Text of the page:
Millions of N95 masks were exported earlier this year, while American healthcare workers risk their lives every day by reusing PPE, exposing issues in the PPE Supply Chain.
The Big Picture
An update on the number of cases and deaths from the coronavirus: As of Sunday, February 28th, the United States has over 28 million coronavirus cases and has officially surpassed 500,000 deaths. North Dakota, South Dakota, and Rhode Island have the highest case rates (cases per 100,000 people), but larger states like California, Texas, and Florida have the highest total number of cases. Cases in the past 30 days have been declining, and the recent emergency approval of the Johnson & Johnson vaccine adds to the hope that we are at the beginning of the end of this virus.
N95s Exported, PPE Supply Chain Problems Revealed
In the last few days of the Trump administration, 5 million N95 masks were exported overseas. In a waiver issued by the Federal Emergency Management Agency (FEMA), Prestige American was granted approval to ship its N95s to international buyers because it was having difficulty finding domestic buyers. Not only did this violate the national ban on exporting PPE, but it infuriated healthcare workers around the country who are still scrambling to obtain masks. Zenei Triunfo-Cortez, president of National Nurses United, called this action “unconscionable.” “They have no regard for our safety,” she further argued.
This action alludes to the central issue in the PPE crisis: the disconnect between buyers, suppliers, and healthcare workers. Suppliers create large stockpiles of PPE in response to reports of large PPE shortages around the country. However, large suppliers are reluctant to buy more supplies, leaving suppliers with nowhere to sell their products. In the background, stories of healthcare workers using the same N95 for a month surface. Mike Bown, president of Prestige America echoed this problem, stating, “There is a disconnect somewhere, and I don’t know where it is. Why aren’t my phones ringing off the hook if there’s a shortage?”
The disconnect, as experts in a recent CNN report explains, is that “The government has not pivoted quickly enough to lift supply chain crisis-mode guidelines and force employers to take costly and sometimes cumbersome steps to better protect workers with top-quality gear.” Specifically, it’s referring to the process of fit-testing, a 15-minute process per healthcare worker to ensure their N95 fits properly. During the pandemic, this requirement was removed, making it profitable and easy for facilities to use standardized masks from 3M. With these requirements still removed, employers have no incentive to transition to suppliers like Prestige America, which would require them to re-start the fit-testing process.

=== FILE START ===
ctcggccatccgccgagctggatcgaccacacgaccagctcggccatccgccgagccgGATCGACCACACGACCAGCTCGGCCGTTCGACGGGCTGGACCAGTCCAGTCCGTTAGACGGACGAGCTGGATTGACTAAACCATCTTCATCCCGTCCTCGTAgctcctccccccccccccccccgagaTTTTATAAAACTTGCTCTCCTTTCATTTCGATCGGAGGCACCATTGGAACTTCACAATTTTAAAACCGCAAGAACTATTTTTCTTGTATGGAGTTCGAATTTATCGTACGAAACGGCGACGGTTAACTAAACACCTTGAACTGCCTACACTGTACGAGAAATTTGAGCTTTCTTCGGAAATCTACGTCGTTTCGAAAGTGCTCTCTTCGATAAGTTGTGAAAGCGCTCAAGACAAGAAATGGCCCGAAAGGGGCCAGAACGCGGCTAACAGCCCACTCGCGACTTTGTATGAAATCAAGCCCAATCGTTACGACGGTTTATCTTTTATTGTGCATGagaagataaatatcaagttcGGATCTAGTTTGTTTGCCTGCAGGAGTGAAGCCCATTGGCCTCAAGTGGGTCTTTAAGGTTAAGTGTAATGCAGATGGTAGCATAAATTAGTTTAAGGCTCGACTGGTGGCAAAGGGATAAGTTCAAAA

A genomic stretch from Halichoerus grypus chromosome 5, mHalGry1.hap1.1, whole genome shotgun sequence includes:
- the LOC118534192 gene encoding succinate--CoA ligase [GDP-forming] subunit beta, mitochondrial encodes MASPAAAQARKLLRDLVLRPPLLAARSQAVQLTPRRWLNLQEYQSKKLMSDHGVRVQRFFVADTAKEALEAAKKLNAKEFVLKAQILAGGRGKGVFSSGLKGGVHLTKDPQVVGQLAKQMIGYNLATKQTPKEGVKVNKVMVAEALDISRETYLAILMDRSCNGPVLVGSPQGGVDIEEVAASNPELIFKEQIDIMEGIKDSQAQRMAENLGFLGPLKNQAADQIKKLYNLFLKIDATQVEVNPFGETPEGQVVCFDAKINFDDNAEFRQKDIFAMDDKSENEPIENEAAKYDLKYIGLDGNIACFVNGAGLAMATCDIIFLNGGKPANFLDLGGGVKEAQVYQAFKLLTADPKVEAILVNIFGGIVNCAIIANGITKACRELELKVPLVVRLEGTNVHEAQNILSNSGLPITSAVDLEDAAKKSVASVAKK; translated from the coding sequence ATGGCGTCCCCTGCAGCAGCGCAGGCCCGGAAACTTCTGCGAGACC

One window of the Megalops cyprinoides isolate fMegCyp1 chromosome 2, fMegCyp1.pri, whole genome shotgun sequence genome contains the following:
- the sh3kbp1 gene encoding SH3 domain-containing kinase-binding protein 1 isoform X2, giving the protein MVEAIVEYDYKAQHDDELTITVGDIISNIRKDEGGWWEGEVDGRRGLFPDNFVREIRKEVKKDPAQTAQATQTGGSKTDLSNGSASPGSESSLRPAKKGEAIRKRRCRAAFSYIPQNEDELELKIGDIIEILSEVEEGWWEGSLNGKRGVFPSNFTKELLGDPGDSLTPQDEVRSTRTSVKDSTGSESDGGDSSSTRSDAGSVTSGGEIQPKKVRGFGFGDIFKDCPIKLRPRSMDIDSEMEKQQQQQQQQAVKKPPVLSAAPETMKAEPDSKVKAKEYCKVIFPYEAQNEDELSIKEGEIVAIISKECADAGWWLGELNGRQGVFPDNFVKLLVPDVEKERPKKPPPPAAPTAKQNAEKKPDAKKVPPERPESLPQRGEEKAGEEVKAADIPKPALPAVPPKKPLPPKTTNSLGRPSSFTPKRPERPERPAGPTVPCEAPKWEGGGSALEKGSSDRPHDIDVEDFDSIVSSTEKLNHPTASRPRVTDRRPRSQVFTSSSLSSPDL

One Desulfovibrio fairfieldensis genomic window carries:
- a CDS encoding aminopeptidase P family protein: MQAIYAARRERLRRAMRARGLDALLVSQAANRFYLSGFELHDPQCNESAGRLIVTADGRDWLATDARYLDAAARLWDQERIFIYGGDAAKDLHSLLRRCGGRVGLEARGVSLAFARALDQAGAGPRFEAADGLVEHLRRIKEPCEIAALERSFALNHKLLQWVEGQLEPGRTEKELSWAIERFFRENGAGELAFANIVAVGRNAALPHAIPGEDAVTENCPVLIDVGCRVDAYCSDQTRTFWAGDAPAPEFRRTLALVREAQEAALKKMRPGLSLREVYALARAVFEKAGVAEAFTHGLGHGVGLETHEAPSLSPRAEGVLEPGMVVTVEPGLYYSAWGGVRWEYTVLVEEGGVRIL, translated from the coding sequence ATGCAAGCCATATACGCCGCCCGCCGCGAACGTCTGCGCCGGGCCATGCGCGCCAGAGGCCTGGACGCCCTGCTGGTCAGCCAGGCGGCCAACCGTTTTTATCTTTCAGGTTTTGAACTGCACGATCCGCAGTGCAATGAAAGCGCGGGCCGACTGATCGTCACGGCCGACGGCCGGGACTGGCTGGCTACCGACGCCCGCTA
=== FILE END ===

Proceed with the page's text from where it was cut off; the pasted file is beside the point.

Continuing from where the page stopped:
The disconnect is furthered when small facilities come into the mix. Non-hospital, small facilities often have no connections to these big suppliers, and rarely have the means to buy PPE in bulk. Dr. Ali Raja, the co-founder of Get Us PPE, explained, “There was nothing out there- no centralized place for all facilities to report PPE needs.”
This critical issue is just one part of the PPE crisis. Counterfeit N95s, which often look identical to 3M masks, shortages in the Strategic National Stockpile, and CDC guidelines that only require N95s to be worn by some healthcare professionals, all contribute to the continuation of this problem.
Reopening Schools Despite A Weakened PPE Supply Chain
As reported last week, the CDC has released new guidelines urging many schools to start working towards in-person learning models again. However, the challenges of doing so are often overshadowing the excitement to get students back in the classroom. A lack of funding is preventing schools from implementing proper social distancing measures, upgrading ventilation systems, and more. President Biden’s plan calls for emergency funds from FEMA to be allocated towards school reopenings. So far, some schools have been able to use federal resources to buy PPE for their students and teachers. Obtaining PPE is one step to opening classrooms safely.
This Week at Get Us PPE
Dr. Shikha Gupta, executive director of Get Us PPE, was featured in American Bazaar as one of the 5 Indian Americans to be featured in the Time Next 100 List. Dr. Gupta, a female Indian American, was described as a trailblazer who has led Get Us PPE to distribute over 6.5 million pieces of PPE. “Their fight, like this pandemic, is not done. But across the country, millions of people working to save lives can do so with confidence because of Gupta and her colleagues’ small acts and incredible impact,” said Representative Andy Kim.
Dr. Megan Ranney, the co-founder of Get Us PPE, was interviewed on CNN Newsroom about the PPE shortages and Biden’s plan to deliver millions of masks to those most in need. “… to me, the most exciting and important thing out of this press announcement was their declaration that they’re going to be delivering millions of masks to community health centers and food pantries across the United States,” stated Dr. Ranney.
Dr. Esther Choo, co-founder of Get Us PPE spoke to CNN about the recent approval of the Johnson & Johnson COVID-19 vaccine. “Johnson & Johnson vaccine… performs very well, still has an outstanding safety profile and then has the added benefit of tremendous convenience,” said Dr. Choo. She further explains that not needing a second dose helps tackle issues like transportation, hospital locations, and more, that have been preventing people from accessing two doses of a vaccine.